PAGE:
Fluconazole at standard doses and short-term treatment should not be used in pregnancy unless clearly necessary. Fluconazole in high doses and/or in prolonged regimens should not be used during pregnancy except for potentially life threatening infections.


Fluconazole passes into breast milk to reach concentrations lower than those in plasma. Breast-feeding may be maintained after a single use of a standard dose 200 mg fluconazole or less. Breast-feeding is not recommended after repeated use or after high dose fluconazole.

4.7 Effects on ability to drive and use machines

Experience with fluconazole indicates that treatment with this drug is unlikely to affect the patient's ability to drive or use machines.

4.8 Undesirable effects

Adverse reactions associated with fluconazole observed in clinical trials and post-marketing studies are listed below:

Frequencies are defined as:

Very common (≥1/10)

Common (≥1/100 to <1/10)

Uncommon (≥1/1000 to <1/100)

Rare (≥1/10,000 to <1/1000)

Very rare (<1/10,000)

Not known (cannot be estimated from the available data)

Within each frequency group, undesirable effects are presented in order of decreasing seriousness. Adverse events with very common frequency (1/10) until now have not been recognised.

System organ class


(≥1/100 to <1/10)


(≥1/1000 to <1/100)


(≥1/10,000 to <1/1000)

Very rare


Not known

Infections and infestations

infection due to resistance microorganisms

Blood and lymphatic system disorders


agranulocytosis, leucopenia, neutropenia, thrombocytopenia

Immune system disorders


angiodemia, face oedema

Metabolism and nutrition disorders

decreased appetite

hypercholesterolemia, hypertriglyceridemia, hypokalaemia

Psychiatric disorders

insomnia, somnolence

Nervous system disorders


seizures, convulsions, dizziness, paraesthesia, taste perversion, tremor, vertigo

Cardiac disorders

ventricular arrhythmia (QT prolongation, torsades de pointes) - see section 4.4

Gastrointestinal disorders

vomiting, nausea, abdominal pain, diarrhoea

dyspepsia, flatulence, anorexia, constipation, dry mouth

Hepatobiliary disorders

increase in the serum activities of liver-derived enzymes such as blood alkaline phosphatase (ALP), alanine aminotransferase (ALT) and aspartate aminotransferase (AST)

cholestasis, bilirubin increased, jaundice, hepatotoxicity

hepatitis, hepatocellular necrosis, hepatic failure with isolated fatalities. The appropriate laboratory values should be very closely monitored (see section 4.4)

Skin and subcutaneous tissue disorders

maculopapular erythema, rash

urticaria, pruritus, increased sweating, drug eruption*

exfoliative skin disorders (Stevens-Johnson syndrome), acute generalised exanthematous pustulosis, dermatitis exfoliative, angioderma, face oedema, alopecia

exfoliative skin disorders (toxic epidermal necrolysis or Lyell syndrome)

Musculoskeletal and connective tissue disorders


Renal and urinary disorders

changes in renal function tests

General disorders and administration site conditions

fatigue, malaise, asthenia, fever

* = including fixed drug eruptions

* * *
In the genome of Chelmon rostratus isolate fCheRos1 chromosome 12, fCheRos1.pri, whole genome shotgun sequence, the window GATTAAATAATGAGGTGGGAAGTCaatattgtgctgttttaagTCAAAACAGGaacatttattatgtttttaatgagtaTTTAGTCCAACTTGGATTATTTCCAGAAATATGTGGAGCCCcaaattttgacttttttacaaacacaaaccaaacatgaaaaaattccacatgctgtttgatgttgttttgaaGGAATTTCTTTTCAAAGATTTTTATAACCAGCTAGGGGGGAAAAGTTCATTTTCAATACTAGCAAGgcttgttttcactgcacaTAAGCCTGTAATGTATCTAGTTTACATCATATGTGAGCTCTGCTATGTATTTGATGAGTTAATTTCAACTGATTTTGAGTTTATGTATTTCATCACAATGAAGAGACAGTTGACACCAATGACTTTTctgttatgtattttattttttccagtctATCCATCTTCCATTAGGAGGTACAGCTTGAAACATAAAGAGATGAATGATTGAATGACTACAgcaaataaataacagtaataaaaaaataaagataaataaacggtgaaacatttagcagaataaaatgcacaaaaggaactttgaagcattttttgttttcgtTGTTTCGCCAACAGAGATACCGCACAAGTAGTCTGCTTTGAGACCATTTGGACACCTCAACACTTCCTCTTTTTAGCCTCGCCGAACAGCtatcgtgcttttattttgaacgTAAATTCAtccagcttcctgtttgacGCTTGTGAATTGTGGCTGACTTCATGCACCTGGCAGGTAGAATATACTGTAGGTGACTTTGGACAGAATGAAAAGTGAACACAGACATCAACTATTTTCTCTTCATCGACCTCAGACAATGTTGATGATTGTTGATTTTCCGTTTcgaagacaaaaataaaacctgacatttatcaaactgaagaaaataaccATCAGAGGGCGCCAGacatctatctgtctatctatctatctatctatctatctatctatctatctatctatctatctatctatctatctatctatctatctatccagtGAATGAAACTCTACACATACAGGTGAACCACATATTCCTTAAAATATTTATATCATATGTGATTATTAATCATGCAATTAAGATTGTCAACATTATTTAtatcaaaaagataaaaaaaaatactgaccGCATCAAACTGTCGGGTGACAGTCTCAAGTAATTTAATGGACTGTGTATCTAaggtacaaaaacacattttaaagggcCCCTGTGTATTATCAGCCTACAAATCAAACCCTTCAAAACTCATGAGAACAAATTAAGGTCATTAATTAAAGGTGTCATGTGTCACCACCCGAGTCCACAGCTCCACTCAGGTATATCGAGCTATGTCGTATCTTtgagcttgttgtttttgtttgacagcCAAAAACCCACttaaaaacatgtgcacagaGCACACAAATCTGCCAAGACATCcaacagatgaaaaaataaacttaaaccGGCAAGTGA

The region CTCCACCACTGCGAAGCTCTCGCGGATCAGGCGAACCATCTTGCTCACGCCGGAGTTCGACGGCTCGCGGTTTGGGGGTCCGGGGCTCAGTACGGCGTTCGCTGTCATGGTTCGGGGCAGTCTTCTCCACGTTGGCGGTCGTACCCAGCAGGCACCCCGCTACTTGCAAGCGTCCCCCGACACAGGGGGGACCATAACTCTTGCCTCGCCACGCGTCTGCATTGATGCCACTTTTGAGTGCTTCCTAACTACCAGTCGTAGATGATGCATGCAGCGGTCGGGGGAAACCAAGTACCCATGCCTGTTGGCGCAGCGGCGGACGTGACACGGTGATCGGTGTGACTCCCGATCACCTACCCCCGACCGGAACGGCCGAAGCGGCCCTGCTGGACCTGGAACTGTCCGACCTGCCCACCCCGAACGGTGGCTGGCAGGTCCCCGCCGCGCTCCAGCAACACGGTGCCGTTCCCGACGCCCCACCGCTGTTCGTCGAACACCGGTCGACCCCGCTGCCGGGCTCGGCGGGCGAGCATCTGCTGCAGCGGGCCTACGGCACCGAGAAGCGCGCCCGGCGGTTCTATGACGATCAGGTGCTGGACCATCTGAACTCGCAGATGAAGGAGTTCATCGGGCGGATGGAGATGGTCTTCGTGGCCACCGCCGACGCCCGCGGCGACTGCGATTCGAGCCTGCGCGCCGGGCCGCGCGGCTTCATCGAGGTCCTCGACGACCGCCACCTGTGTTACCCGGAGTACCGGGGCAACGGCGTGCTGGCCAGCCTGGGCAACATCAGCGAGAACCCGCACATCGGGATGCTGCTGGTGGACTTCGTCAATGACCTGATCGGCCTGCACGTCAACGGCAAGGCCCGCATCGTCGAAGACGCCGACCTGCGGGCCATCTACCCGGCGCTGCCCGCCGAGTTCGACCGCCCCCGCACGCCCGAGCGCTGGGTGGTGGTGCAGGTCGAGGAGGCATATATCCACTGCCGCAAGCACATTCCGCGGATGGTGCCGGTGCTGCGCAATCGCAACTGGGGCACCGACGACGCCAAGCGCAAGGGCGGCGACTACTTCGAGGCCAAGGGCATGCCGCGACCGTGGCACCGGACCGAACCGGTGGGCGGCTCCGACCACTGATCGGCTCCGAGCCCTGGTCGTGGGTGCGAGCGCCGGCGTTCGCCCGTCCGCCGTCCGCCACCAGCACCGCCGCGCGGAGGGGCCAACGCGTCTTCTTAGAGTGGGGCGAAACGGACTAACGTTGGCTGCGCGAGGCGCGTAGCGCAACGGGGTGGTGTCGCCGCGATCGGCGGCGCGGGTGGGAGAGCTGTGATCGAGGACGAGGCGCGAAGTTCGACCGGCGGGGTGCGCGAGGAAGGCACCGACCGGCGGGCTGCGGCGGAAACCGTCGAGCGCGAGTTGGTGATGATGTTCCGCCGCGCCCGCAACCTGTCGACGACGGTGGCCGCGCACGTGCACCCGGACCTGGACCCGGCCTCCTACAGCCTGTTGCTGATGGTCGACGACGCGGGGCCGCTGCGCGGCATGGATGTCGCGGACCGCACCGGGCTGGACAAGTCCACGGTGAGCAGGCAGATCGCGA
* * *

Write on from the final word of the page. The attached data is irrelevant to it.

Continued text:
Paediatric population

The pattern and incidence of side-effects and laboratory abnormalities recorded during paediatric use are comparable to those seen in adults.

Reporting of suspected adverse reactions

Reporting suspected adverse reactions after authorisation of the medicinal product is important. It allows continued monitoring of the benefit/risk balance of the medicinal product. Healthcare professionals are asked to report any suspected adverse reactions via the Yellow Card Scheme at: www.mhra.gov.uk/yellowcard.

4.9 Overdose

Cases of overdose with fluconazole have been reported and one case of a 42-year old patient infected with the human immunodeficiency virus who exhibited hallucinations and paranoid behaviour after reporting that he had taken 8,200 mg of fluconazole. The patient was hospitalised and the symptoms resolved in 48 hours.

Symptomatic treatment may be suitable in the event of an overdose, with maintenance of vital signs and gastric lavage if necessary.

Fluconazole is eliminated mainly through urine; therefore, forced diuresis will very probably increase the elimination rate. A three-hour haemodialysis session reduces plasma levels to approximately 50%.

5. Pharmacological properties
5.1 Pharmacodynamic properties

Pharmacotherapeutic group: antimycotic (triazole derivatives)

ATC code: J02 AC 01

General properties

Fluconazole is a bis-triazole antifungal drug that belongs to the new class of triazole antifungal drugs.

Mode of action

Fluconazole is a powerful and specific inhibitor of the fungal synthesis of sterols. It acts by inhibiting cytochrome P450 14PROPORTIONAL TO (8733) demethylase in susceptible fungi which converts lanosterol into ergosterol, an essential lipid component of the fungal membrane.

Fluconazole is highly specific for cytochrome P-450-dependent fungal enzymes. A daily dose of 50 mg of fluconazole, administered for a maximum period of up to 28 days, has demonstrated not to affect plasma concentrations of testosterone in males or steroid concentrations in women of child-bearing age.